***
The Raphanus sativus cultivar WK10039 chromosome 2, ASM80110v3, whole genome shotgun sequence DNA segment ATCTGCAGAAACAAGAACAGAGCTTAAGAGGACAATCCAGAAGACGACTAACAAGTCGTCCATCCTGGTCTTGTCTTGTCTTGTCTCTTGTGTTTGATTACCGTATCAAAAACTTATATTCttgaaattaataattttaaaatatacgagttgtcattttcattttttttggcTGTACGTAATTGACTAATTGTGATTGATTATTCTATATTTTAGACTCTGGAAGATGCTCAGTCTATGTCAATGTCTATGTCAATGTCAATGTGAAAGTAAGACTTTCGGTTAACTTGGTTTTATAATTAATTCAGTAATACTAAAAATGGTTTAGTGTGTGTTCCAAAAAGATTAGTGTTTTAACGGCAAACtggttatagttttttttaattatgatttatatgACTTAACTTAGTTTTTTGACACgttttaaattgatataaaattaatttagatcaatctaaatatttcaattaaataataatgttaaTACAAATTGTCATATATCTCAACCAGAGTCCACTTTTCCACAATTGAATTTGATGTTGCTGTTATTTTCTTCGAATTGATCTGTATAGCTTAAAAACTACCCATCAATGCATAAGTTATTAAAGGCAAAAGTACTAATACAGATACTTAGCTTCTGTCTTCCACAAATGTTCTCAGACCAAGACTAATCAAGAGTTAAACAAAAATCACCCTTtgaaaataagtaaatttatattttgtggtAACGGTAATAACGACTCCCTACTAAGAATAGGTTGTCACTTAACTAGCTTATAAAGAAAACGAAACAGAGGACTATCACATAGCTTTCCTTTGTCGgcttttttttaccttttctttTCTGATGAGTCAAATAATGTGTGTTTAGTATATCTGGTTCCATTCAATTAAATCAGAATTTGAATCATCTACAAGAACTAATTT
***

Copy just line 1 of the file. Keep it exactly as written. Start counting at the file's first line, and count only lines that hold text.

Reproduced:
The Raphanus sativus cultivar WK10039 chromosome 2, ASM80110v3, whole genome shotgun sequence DNA segment ATCTGCAGAAACAAGAACAGAGCTTAAGAGGACAATCCAGAAGACGACTAACAAGTCGTCCATCCTGGTCTTGTCTTGTCTTGTCTCTTGTGTTTGATTACCGTATCAAAAACTTATATTCttgaaattaataattttaaaatatacgagttgtcattttcattttttttggcTGTACGTAATTGACTAATTGTGATTGATTATTCTATATTTTAGACTCTGGAAGATGCTCAGTCTATGTCAATGTCTATGTCAATGTCAATGTGAAAGTAAGACTTTCGGTTAACTTGGTTTTATAATTAATTCAGTAATACTAAAAATGGTTTAGTGTGTGTTCCAAAAAGATTAGTGTTTTAACGGCAAACtggttatagttttttttaattatgatttatatgACTTAACTTAGTTTTTTGACACgttttaaattgatataaaattaatttagatcaatctaaatatttcaattaaataataatgttaaTACAAATTGTCATATATCTCAACCAGAGTCCACTTTTCCACAATTGAATTTGATGTTGCTGTTATTTTCTTCGAATTGATCTGTATAGCTTAAAAACTACCCATCAATGCATAAGTTATTAAAGGCAAAAGTACTAATACAGATACTTAGCTTCTGTCTTCCACAAATGTTCTCAGACCAAGACTAATCAAGAGTTAAACAAAAATCACCCTTtgaaaataagtaaatttatattttgtggtAACGGTAATAACGACTCCCTACTAAGAATAGGTTGTCACTTAACTAGCTTATAAAGAAAACGAAACAGAGGACTATCACATAGCTTTCCTTTGTCGgcttttttttaccttttctttTCTGATGAGTCAAATAATGTGTGTTTAGTATATCTGGTTCCATTCAATTAAATCAGAATTTGAATCATCTACAAGAACTAATTT